We Are Slobs

Fashion retail is failing because we prefer to dress like bums


charles i. letbetter

The Short Version

With thousands of major brand name stores closing this year, fashion labels and department stores alike are struggling to find a way adapt to a fundamental shift in how people dress. Comfort dominates over style. Dress codes once forged in steel have been shattered. Rare are the occasions when we feel the need to “dress up.” Our preference is for wearing what once would have been referred to as gym clothes. All around the world, we have become a society of slobs.

Defining The Situation

My youngest son’s prom was last night. He came out of his room dressed in a black tux with white shirt and a tie that I had to tie for him. He was even wearing hard soled shoes for the first time in well over a year. He was handsome. He looked good. I took pictures to send to his mother.

Within ten minutes of arriving back home, however, he was back in his typical uniform of shorts and a t-shirt so old the white cotton has yellowed. This is how he prefers to dress. This is how his friends prefer to dress. They see little reason to dress up, especially if they’re spending most their day in a classroom.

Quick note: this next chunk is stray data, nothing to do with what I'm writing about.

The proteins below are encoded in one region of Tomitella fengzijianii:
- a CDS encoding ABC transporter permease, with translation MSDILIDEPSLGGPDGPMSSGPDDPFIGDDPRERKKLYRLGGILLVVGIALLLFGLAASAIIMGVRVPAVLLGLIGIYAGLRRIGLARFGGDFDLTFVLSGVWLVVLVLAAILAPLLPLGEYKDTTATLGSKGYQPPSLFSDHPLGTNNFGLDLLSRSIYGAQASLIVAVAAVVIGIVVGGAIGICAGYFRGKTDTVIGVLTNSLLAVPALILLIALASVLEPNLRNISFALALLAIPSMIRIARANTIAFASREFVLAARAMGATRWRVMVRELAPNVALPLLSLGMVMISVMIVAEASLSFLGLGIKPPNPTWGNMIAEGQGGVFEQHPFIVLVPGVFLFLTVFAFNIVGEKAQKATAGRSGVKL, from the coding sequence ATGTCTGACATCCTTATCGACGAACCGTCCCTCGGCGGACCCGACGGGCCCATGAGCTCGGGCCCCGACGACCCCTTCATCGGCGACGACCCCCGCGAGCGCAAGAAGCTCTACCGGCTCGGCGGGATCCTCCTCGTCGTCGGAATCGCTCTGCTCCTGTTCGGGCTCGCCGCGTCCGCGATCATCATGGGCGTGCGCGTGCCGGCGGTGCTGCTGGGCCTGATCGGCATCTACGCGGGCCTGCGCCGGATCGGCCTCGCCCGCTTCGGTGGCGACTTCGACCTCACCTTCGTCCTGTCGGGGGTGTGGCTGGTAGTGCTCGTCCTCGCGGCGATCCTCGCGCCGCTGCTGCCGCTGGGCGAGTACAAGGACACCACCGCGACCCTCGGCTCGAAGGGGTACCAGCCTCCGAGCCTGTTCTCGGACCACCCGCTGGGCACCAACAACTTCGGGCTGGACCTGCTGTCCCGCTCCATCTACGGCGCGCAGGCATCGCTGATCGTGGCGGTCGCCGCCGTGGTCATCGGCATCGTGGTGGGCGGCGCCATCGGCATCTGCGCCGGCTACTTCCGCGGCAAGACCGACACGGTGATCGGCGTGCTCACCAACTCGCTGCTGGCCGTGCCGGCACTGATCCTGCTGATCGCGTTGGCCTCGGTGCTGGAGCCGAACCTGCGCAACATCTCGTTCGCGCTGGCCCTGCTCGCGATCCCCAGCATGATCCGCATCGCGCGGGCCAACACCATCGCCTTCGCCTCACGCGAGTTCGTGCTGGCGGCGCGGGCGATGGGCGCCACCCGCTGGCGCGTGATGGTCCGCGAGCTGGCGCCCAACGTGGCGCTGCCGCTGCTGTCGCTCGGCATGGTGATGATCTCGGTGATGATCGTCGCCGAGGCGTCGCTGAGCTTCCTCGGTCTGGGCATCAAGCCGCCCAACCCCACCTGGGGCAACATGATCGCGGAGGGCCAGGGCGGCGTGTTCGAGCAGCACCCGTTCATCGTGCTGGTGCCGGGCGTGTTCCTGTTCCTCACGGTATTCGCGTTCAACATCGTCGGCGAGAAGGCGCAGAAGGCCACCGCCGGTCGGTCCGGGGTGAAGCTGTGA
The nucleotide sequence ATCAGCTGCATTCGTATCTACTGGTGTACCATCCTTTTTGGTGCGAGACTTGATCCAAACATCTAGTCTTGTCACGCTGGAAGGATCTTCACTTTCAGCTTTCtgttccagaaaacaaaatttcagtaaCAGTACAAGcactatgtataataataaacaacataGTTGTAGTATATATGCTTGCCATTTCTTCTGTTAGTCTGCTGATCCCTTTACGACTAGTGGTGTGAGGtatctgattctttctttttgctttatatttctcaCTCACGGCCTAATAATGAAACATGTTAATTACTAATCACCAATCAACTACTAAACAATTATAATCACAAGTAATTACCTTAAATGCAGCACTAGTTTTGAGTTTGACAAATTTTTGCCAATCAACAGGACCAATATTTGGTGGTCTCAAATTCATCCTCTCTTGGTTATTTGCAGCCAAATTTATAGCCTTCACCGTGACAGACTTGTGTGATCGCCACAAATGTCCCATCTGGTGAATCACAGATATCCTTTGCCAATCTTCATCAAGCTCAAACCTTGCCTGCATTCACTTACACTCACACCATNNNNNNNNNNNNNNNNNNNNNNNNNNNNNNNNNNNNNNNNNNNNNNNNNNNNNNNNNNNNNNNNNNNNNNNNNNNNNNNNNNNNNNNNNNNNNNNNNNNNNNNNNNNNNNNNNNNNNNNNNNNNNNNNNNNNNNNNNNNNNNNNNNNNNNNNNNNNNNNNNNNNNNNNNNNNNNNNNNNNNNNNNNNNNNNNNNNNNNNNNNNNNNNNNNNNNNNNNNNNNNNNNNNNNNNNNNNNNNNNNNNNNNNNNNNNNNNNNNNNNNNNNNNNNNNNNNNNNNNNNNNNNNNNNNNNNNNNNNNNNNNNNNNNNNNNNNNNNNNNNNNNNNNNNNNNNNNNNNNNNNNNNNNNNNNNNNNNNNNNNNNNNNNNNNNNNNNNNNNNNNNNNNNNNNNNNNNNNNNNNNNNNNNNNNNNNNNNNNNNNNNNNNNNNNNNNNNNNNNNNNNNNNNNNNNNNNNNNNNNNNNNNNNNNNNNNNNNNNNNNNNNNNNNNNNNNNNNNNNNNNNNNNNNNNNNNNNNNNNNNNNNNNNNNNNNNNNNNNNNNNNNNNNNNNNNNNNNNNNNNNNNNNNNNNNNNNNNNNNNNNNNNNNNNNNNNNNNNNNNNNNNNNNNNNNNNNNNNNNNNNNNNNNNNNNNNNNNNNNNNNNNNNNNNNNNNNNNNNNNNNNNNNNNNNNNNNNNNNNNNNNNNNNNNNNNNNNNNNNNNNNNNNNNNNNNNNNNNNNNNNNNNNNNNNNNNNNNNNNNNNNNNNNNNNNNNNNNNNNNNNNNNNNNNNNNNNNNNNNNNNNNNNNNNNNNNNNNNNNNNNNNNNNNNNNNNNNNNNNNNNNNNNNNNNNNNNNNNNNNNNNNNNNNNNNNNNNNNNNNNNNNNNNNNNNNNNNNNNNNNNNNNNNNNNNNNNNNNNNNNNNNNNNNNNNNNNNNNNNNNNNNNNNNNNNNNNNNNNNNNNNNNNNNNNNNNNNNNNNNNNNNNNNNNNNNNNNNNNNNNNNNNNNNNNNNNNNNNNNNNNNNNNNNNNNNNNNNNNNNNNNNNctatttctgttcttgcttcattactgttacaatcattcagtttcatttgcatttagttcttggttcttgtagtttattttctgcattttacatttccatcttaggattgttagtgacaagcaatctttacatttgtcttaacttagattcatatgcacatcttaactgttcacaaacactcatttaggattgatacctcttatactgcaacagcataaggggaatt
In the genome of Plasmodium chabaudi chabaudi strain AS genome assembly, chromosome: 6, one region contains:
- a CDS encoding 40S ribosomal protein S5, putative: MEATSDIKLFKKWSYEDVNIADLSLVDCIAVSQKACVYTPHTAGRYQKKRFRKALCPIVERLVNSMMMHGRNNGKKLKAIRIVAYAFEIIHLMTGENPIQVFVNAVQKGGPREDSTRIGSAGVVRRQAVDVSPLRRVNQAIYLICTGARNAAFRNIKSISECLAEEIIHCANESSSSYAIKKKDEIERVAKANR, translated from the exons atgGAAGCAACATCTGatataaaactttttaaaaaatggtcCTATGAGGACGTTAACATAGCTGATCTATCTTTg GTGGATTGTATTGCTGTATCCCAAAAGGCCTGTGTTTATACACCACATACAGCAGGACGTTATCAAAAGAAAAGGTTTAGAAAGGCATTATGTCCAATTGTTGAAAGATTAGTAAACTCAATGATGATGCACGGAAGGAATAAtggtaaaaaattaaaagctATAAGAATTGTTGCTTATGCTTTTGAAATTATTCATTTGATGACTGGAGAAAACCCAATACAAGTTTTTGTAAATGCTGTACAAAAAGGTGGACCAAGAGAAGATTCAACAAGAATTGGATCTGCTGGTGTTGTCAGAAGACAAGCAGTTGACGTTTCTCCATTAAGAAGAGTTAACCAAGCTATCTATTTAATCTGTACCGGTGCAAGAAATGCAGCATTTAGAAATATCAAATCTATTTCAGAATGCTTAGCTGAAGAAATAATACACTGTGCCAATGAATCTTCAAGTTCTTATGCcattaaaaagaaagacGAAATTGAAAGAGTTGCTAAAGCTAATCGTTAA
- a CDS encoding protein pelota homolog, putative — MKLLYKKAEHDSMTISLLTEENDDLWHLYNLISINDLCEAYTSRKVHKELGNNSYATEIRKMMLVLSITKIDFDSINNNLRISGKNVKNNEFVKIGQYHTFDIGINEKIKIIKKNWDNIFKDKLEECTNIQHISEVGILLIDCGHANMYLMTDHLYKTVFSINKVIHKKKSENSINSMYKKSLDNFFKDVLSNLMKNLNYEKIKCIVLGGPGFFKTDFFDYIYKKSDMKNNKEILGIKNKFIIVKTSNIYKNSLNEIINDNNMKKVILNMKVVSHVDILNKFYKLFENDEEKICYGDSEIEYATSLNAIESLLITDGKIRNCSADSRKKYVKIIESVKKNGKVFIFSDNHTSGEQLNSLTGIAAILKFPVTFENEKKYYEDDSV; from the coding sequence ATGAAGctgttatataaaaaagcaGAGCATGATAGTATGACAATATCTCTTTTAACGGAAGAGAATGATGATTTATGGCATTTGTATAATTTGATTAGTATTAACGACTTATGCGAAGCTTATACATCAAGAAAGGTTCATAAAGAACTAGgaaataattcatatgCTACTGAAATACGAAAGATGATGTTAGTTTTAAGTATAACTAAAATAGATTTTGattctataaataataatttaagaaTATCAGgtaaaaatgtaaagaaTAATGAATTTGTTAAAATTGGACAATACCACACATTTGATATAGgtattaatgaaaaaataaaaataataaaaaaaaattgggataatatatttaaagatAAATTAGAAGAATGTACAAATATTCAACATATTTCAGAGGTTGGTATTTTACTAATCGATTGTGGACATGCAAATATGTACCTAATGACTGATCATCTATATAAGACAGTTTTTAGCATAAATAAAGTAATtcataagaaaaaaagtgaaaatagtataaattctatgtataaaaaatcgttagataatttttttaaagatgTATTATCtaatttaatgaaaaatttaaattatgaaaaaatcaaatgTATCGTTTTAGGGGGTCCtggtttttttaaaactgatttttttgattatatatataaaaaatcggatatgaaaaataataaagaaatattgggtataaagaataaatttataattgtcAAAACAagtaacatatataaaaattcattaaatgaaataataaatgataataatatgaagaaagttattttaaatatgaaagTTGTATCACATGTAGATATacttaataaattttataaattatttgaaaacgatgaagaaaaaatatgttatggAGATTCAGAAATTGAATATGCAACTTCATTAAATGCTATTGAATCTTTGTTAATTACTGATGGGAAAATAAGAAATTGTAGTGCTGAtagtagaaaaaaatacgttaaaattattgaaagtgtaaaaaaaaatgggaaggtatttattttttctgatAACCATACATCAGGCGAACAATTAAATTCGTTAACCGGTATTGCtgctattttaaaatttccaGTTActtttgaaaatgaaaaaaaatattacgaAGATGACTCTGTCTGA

On one hand, it would be easy to say that my son’s choice of clothing style is typical of a generation, and to some extent it is. However, his generation is merely taking to the extreme a trend that has been growing since before I was a teenager. We can talk about millennials and Gen-X and Boomers all we want, but the truth is we’ve been building to this level of casualness since the Great Depression of the 1930s, nearly a century ago. Society’s standards for clothing are not based on the trends of a single fashion season but upon multiple generations desiring to be more comfortable, less rigid, and freer.

Unfortunately, in our desire to run away from the corporate dress code and gender-based stereotypes, we have gone to such an extreme where the greater majority no longer care about trends or passing fads, or standards, or social expectations. We care more about our own comfort, creating our own “style,” being “unique,” and not selling out to a label. In the process, we have become a society that is full of slobs. We’re not just casual. Our global fashion style has evolved to a point to where wrinkled and slouchy is acceptable and we have decided to be okay with that.